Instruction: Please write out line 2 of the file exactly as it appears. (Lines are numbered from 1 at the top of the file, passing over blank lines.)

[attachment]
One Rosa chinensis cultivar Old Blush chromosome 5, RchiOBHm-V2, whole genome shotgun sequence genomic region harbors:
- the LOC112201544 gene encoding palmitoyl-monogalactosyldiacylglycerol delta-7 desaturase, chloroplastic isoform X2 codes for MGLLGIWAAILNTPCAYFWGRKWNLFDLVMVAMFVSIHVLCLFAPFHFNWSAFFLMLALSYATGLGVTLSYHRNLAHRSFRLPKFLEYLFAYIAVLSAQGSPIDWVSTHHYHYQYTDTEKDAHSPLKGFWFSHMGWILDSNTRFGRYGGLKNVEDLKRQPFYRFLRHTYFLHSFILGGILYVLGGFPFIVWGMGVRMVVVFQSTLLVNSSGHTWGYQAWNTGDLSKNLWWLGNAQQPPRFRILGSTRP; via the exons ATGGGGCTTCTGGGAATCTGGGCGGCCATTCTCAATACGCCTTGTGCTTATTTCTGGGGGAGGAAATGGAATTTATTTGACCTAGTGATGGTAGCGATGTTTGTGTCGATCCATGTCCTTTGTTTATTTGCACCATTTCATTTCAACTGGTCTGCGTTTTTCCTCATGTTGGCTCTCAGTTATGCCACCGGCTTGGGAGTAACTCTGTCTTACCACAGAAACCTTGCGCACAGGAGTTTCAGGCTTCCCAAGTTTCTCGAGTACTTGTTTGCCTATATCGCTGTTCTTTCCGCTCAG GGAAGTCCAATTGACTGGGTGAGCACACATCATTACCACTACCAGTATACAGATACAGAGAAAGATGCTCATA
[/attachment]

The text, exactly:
- the LOC112201544 gene encoding palmitoyl-monogalactosyldiacylglycerol delta-7 desaturase, chloroplastic isoform X2 codes for MGLLGIWAAILNTPCAYFWGRKWNLFDLVMVAMFVSIHVLCLFAPFHFNWSAFFLMLALSYATGLGVTLSYHRNLAHRSFRLPKFLEYLFAYIAVLSAQGSPIDWVSTHHYHYQYTDTEKDAHSPLKGFWFSHMGWILDSNTRFGRYGGLKNVEDLKRQPFYRFLRHTYFLHSFILGGILYVLGGFPFIVWGMGVRMVVVFQSTLLVNSSGHTWGYQAWNTGDLSKNLWWLGNAQQPPRFRILGSTRP; via the exons ATGGGGCTTCTGGGAATCTGGGCGGCCATTCTCAATACGCCTTGTGCTTATTTCTGGGGGAGGAAATGGAATTTATTTGACCTAGTGATGGTAGCGATGTTTGTGTCGATCCATGTCCTTTGTTTATTTGCACCATTTCATTTCAACTGGTCTGCGTTTTTCCTCATGTTGGCTCTCAGTTATGCCACCGGCTTGGGAGTAACTCTGTCTTACCACAGAAACCTTGCGCACAGGAGTTTCAGGCTTCCCAAGTTTCTCGAGTACTTGTTTGCCTATATCGCTGTTCTTTCCGCTCAG GGAAGTCCAATTGACTGGGTGAGCACACATCATTACCACTACCAGTATACAGATACAGAGAAAGATGCTCATA